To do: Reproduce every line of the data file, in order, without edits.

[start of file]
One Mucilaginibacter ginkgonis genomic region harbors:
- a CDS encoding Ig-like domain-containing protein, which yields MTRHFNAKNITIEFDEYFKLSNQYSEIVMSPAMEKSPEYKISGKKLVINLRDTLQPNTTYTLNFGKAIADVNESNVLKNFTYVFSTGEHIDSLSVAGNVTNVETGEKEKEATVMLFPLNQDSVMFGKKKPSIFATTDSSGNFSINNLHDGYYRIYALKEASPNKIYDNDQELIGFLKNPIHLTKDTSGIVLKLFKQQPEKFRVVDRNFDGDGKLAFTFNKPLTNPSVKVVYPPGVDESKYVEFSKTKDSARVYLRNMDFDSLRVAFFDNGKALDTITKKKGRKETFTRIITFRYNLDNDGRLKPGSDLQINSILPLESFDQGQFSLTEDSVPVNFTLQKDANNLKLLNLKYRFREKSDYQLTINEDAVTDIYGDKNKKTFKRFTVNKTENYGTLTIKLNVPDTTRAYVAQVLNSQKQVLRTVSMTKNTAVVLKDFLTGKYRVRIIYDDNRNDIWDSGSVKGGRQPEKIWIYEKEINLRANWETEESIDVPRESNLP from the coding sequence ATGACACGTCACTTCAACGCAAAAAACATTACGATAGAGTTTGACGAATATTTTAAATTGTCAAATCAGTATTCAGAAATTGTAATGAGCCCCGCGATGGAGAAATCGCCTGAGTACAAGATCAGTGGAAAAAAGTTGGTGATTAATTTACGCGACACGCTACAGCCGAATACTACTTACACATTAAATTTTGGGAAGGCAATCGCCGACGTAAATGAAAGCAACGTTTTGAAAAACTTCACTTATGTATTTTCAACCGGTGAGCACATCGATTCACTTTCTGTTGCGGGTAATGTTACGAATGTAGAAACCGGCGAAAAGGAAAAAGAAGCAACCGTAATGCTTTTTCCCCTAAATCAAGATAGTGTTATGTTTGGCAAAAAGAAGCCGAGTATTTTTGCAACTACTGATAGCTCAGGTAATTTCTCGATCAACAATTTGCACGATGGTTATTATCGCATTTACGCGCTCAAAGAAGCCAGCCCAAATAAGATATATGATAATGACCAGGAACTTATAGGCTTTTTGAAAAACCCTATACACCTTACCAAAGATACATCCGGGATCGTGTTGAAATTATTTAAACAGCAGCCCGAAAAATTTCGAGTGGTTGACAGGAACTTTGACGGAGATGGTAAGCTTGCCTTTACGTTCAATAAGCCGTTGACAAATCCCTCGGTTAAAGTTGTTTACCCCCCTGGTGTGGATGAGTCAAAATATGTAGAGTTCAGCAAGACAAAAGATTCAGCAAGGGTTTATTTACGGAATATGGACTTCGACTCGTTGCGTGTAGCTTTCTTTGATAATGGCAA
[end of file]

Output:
One Mucilaginibacter ginkgonis genomic region harbors:
- a CDS encoding Ig-like domain-containing protein, which yields MTRHFNAKNITIEFDEYFKLSNQYSEIVMSPAMEKSPEYKISGKKLVINLRDTLQPNTTYTLNFGKAIADVNESNVLKNFTYVFSTGEHIDSLSVAGNVTNVETGEKEKEATVMLFPLNQDSVMFGKKKPSIFATTDSSGNFSINNLHDGYYRIYALKEASPNKIYDNDQELIGFLKNPIHLTKDTSGIVLKLFKQQPEKFRVVDRNFDGDGKLAFTFNKPLTNPSVKVVYPPGVDESKYVEFSKTKDSARVYLRNMDFDSLRVAFFDNGKALDTITKKKGRKETFTRIITFRYNLDNDGRLKPGSDLQINSILPLESFDQGQFSLTEDSVPVNFTLQKDANNLKLLNLKYRFREKSDYQLTINEDAVTDIYGDKNKKTFKRFTVNKTENYGTLTIKLNVPDTTRAYVAQVLNSQKQVLRTVSMTKNTAVVLKDFLTGKYRVRIIYDDNRNDIWDSGSVKGGRQPEKIWIYEKEINLRANWETEESIDVPRESNLP from the coding sequence ATGACACGTCACTTCAACGCAAAAAACATTACGATAGAGTTTGACGAATATTTTAAATTGTCAAATCAGTATTCAGAAATTGTAATGAGCCCCGCGATGGAGAAATCGCCTGAGTACAAGATCAGTGGAAAAAAGTTGGTGATTAATTTACGCGACACGCTACAGCCGAATACTACTTACACATTAAATTTTGGGAAGGCAATCGCCGACGTAAATGAAAGCAACGTTTTGAAAAACTTCACTTATGTATTTTCAACCGGTGAGCACATCGATTCACTTTCTGTTGCGGGTAATGTTACGAATGTAGAAACCGGCGAAAAGGAAAAAGAAGCAACCGTAATGCTTTTTCCCCTAAATCAAGATAGTGTTATGTTTGGCAAAAAGAAGCCGAGTATTTTTGCAACTACTGATAGCTCAGGTAATTTCTCGATCAACAATTTGCACGATGGTTATTATCGCATTTACGCGCTCAAAGAAGCCAGCCCAAATAAGATATATGATAATGACCAGGAACTTATAGGCTTTTTGAAAAACCCTATACACCTTACCAAAGATACATCCGGGATCGTGTTGAAATTATTTAAACAGCAGCCCGAAAAATTTCGAGTGGTTGACAGGAACTTTGACGGAGATGGTAAGCTTGCCTTTACGTTCAATAAGCCGTTGACAAATCCCTCGGTTAAAGTTGTTTACCCCCCTGGTGTGGATGAGTCAAAATATGTAGAGTTCAGCAAGACAAAAGATTCAGCAAGGGTTTATTTACGGAATATGGACTTCGACTCGTTGCGTGTAGCTTTCTTTGATAATGGCAA